INDIANAPOLIS -- Fires kill about 20 to 30 firefighters every year. Cancer kills hundreds more.
Indianapolis firefighter Joel Johnston died in October, just seven months short after his first diagnosis with cancer.
And, as much as they try, firefighters cannot totally protect themselves from the dozens of poisonous gases and known carcinogens generated by today's fires.
"There's not really a fabric that we can wear that will protect from heat, wick moisture and protects from nanoparticles," Chief Bobby Halton said.
Cancer is a looming threat for each and every firefighter. And while an individual in the fire service is at a 45 percent greater risk for contracting cancer than the general population, pinpointing the cause is difficult because of multiple exposures over multiple years.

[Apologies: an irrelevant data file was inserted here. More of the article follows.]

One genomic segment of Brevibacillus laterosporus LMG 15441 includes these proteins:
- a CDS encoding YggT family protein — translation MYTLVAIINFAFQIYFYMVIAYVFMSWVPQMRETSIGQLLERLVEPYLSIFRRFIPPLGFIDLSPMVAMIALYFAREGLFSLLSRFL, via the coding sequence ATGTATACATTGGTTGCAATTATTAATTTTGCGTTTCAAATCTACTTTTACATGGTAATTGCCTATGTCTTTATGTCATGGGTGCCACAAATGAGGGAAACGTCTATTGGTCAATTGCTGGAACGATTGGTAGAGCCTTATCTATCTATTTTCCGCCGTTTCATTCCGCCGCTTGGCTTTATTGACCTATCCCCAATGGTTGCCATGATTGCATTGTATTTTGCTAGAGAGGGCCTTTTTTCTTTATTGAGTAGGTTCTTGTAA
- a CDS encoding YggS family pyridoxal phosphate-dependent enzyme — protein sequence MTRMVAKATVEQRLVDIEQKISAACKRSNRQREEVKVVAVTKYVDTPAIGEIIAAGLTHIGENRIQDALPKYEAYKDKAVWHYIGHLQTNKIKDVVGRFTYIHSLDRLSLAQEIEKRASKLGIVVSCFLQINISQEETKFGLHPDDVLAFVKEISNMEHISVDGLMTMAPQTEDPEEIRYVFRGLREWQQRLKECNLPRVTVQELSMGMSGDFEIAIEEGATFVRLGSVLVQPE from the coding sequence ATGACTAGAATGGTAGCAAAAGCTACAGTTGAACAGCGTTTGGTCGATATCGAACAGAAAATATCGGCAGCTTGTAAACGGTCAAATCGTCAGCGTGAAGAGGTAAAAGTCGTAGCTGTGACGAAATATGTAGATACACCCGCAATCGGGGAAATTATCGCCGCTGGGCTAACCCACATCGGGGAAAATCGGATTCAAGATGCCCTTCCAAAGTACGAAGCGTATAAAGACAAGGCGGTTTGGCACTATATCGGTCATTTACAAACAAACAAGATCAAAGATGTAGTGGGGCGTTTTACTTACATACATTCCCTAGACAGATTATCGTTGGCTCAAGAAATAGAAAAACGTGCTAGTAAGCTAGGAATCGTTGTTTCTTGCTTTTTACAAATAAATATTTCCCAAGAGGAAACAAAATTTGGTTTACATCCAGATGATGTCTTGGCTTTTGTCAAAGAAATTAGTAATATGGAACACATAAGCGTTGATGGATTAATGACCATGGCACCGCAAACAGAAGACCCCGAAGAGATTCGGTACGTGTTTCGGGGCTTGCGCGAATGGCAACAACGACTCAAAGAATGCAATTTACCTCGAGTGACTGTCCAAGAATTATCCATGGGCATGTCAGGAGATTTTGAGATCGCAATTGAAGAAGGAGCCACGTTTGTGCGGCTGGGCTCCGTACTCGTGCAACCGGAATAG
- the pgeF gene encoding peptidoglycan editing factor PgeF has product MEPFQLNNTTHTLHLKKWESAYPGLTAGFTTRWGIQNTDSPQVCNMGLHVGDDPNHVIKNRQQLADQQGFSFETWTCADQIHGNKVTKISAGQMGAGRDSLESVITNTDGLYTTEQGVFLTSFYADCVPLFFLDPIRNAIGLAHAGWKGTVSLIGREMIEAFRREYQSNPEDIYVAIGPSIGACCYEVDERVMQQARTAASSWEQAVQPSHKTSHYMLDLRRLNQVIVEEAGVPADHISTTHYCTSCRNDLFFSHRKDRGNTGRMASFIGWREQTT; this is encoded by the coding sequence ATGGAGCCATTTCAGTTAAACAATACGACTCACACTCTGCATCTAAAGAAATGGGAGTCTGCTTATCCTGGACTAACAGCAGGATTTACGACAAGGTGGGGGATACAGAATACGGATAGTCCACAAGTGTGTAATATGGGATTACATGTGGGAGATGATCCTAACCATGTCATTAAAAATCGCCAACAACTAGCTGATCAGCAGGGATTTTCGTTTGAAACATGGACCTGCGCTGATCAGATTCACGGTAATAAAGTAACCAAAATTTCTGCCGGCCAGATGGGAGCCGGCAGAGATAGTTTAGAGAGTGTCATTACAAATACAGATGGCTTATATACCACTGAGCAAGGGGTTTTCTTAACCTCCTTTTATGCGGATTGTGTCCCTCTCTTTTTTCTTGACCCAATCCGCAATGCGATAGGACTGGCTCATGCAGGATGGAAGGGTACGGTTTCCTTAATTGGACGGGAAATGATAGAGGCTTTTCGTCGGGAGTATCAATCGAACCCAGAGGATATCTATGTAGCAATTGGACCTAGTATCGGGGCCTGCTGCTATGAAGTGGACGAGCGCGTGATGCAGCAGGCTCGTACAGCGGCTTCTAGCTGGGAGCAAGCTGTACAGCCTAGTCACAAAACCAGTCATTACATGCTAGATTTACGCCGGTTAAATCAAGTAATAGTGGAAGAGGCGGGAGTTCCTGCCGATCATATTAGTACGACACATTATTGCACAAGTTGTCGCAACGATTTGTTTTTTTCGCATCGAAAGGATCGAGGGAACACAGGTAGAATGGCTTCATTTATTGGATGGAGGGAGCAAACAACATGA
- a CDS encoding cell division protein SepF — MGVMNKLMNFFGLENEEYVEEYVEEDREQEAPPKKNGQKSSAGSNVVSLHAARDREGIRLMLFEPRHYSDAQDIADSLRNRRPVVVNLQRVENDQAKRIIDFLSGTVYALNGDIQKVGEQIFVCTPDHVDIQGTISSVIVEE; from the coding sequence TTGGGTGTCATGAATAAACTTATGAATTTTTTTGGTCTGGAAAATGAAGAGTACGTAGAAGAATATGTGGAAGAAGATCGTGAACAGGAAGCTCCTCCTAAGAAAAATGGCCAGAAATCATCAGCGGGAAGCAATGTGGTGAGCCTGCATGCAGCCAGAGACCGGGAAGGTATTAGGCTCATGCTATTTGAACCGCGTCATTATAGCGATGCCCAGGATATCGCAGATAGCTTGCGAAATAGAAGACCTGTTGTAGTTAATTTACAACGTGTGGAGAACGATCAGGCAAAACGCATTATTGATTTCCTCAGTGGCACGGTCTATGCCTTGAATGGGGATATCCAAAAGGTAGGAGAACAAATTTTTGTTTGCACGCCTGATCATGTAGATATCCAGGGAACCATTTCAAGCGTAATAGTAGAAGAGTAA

Morgan County's Green Township Volunteer Fire Department has just 3,100 volunteers. But twice in the past 18 months, it's had two firefighters die of cancer.
In the small town of Paragon, the volunteer fire department lost a firefighter to cancer just fourteen months ago. The death serves as a constant reminder of the hidden dangers of the profession.
Indianapolis is among the first departments in the country to adopt and implement all of the recommendations by the firefighter cancer support network. Sadly, it's not enough to insulate our firefighters from disease.
First responders, still wrestling with the horrific magnitude of the problem and the challenges of cancer in the fire service.